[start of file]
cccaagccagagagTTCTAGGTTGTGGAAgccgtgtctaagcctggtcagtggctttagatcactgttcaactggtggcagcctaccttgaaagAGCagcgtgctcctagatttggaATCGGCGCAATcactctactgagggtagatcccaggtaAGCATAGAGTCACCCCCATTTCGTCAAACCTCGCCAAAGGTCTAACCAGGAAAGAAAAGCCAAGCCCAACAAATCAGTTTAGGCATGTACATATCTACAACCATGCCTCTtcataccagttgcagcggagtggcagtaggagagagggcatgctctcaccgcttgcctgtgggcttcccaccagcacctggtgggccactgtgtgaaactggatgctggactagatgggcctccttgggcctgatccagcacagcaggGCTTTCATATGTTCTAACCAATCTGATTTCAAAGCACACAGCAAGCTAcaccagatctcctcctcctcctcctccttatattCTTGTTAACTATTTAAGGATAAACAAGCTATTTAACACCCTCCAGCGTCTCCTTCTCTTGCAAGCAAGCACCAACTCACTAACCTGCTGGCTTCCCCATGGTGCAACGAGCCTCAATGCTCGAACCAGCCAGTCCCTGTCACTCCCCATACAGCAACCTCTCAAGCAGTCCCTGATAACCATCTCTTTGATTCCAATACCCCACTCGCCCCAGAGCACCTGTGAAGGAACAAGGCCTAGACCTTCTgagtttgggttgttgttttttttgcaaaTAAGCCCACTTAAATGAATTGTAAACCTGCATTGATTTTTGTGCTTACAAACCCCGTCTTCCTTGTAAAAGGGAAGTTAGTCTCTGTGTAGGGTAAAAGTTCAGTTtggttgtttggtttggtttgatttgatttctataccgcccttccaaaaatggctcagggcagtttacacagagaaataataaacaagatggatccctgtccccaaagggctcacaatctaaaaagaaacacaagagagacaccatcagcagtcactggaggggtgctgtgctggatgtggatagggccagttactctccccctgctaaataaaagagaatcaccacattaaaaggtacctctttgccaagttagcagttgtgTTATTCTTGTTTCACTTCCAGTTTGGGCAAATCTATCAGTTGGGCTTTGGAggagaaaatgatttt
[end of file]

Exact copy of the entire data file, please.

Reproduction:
cccaagccagagagTTCTAGGTTGTGGAAgccgtgtctaagcctggtcagtggctttagatcactgttcaactggtggcagcctaccttgaaagAGCagcgtgctcctagatttggaATCGGCGCAATcactctactgagggtagatcccaggtaAGCATAGAGTCACCCCCATTTCGTCAAACCTCGCCAAAGGTCTAACCAGGAAAGAAAAGCCAAGCCCAACAAATCAGTTTAGGCATGTACATATCTACAACCATGCCTCTtcataccagttgcagcggagtggcagtaggagagagggcatgctctcaccgcttgcctgtgggcttcccaccagcacctggtgggccactgtgtgaaactggatgctggactagatgggcctccttgggcctgatccagcacagcaggGCTTTCATATGTTCTAACCAATCTGATTTCAAAGCACACAGCAAGCTAcaccagatctcctcctcctcctcctccttatattCTTGTTAACTATTTAAGGATAAACAAGCTATTTAACACCCTCCAGCGTCTCCTTCTCTTGCAAGCAAGCACCAACTCACTAACCTGCTGGCTTCCCCATGGTGCAACGAGCCTCAATGCTCGAACCAGCCAGTCCCTGTCACTCCCCATACAGCAACCTCTCAAGCAGTCCCTGATAACCATCTCTTTGATTCCAATACCCCACTCGCCCCAGAGCACCTGTGAAGGAACAAGGCCTAGACCTTCTgagtttgggttgttgttttttttgcaaaTAAGCCCACTTAAATGAATTGTAAACCTGCATTGATTTTTGTGCTTACAAACCCCGTCTTCCTTGTAAAAGGGAAGTTAGTCTCTGTGTAGGGTAAAAGTTCAGTTtggttgtttggtttggtttgatttgatttctataccgcccttccaaaaatggctcagggcagtttacacagagaaataataaacaagatggatccctgtccccaaagggctcacaatctaaaaagaaacacaagagagacaccatcagcagtcactggaggggtgctgtgctggatgtggatagggccagttactctccccctgctaaataaaagagaatcaccacattaaaaggtacctctttgccaagttagcagttgtgTTATTCTTGTTTCACTTCCAGTTTGGGCAAATCTATCAGTTGGGCTTTGGAggagaaaatgatttt